• Option 1 (b): Read news related to the company to see what they might be starting to work on or planning. Option 3: Learn technologies that are popular in the industry right now. Option 4: Learn some useful technologies and convince the company to hire you to start using them there. Option 5: Learn general skills - there are many companies that don't care that much if you don't know the technologies they're working with. – Dukeling Dec 6 '18 at 20:46
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Well, aren't we all looking for that paradise.

Please make your qualifications, skills and expertise the primary factors in deciding which job offer you apply to.

Sadly the culture within a company can only be experienced within that company.
So trial and error. We all do it.
If you can talk to others that worked at a company that offers a job suitable for you, ask about their experience.

In shiny pamphlets every company promotes themselves as having an outstanding culture and media publications are usually not much more than mouth pieces or paying lip service.

  • My brother is working for one of these companies, and he is quite happy working there. This makes me believe that the other 7 should also be good in that respect. You're right to say that all companies promote themselves as the best company to work for. That's why I chose a third-party(Forbes in this case) for the rankings. – 0x550x42 Dec 7 '18 at 7:16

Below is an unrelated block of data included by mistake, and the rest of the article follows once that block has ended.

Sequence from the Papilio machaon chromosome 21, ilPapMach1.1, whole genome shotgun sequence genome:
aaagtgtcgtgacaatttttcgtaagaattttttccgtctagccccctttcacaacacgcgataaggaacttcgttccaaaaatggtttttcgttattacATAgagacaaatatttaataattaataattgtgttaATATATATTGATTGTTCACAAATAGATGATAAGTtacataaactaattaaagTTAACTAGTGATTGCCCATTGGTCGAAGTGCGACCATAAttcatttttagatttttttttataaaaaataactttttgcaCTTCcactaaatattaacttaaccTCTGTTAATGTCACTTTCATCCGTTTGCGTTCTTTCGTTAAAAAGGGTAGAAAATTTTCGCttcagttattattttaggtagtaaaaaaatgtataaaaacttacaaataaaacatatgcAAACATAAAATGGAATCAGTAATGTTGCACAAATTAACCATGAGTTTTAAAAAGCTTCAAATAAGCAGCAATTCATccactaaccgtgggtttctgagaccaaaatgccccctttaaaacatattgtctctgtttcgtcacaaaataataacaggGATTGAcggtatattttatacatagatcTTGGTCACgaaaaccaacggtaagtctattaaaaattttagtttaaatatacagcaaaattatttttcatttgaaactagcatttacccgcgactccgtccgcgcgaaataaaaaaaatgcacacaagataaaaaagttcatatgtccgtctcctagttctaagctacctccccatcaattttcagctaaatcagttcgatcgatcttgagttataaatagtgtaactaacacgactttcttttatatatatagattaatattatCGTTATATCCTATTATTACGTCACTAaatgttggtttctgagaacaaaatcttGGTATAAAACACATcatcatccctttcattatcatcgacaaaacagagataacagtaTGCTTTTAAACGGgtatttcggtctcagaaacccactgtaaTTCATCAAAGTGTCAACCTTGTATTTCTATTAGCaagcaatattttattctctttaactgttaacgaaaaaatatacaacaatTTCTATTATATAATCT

• It doesn't hurt to look at all info that you can but just because a company is part of that list doesn't automatically mean they have a culture that is right for you.Plus,you don't know how Forbes/others are gathering their information and if they get "incentives" to report positively.After all, they might very well get money to write or publish an article ("Native advertising",a widely used ad form). Ultimately, even if you talked to people who worked at a company, your milage may vary. After all you're dealing with people and you might butt heads with someone others love and vice versa... – DigitalBlade969 Dec 7 '18 at 12:32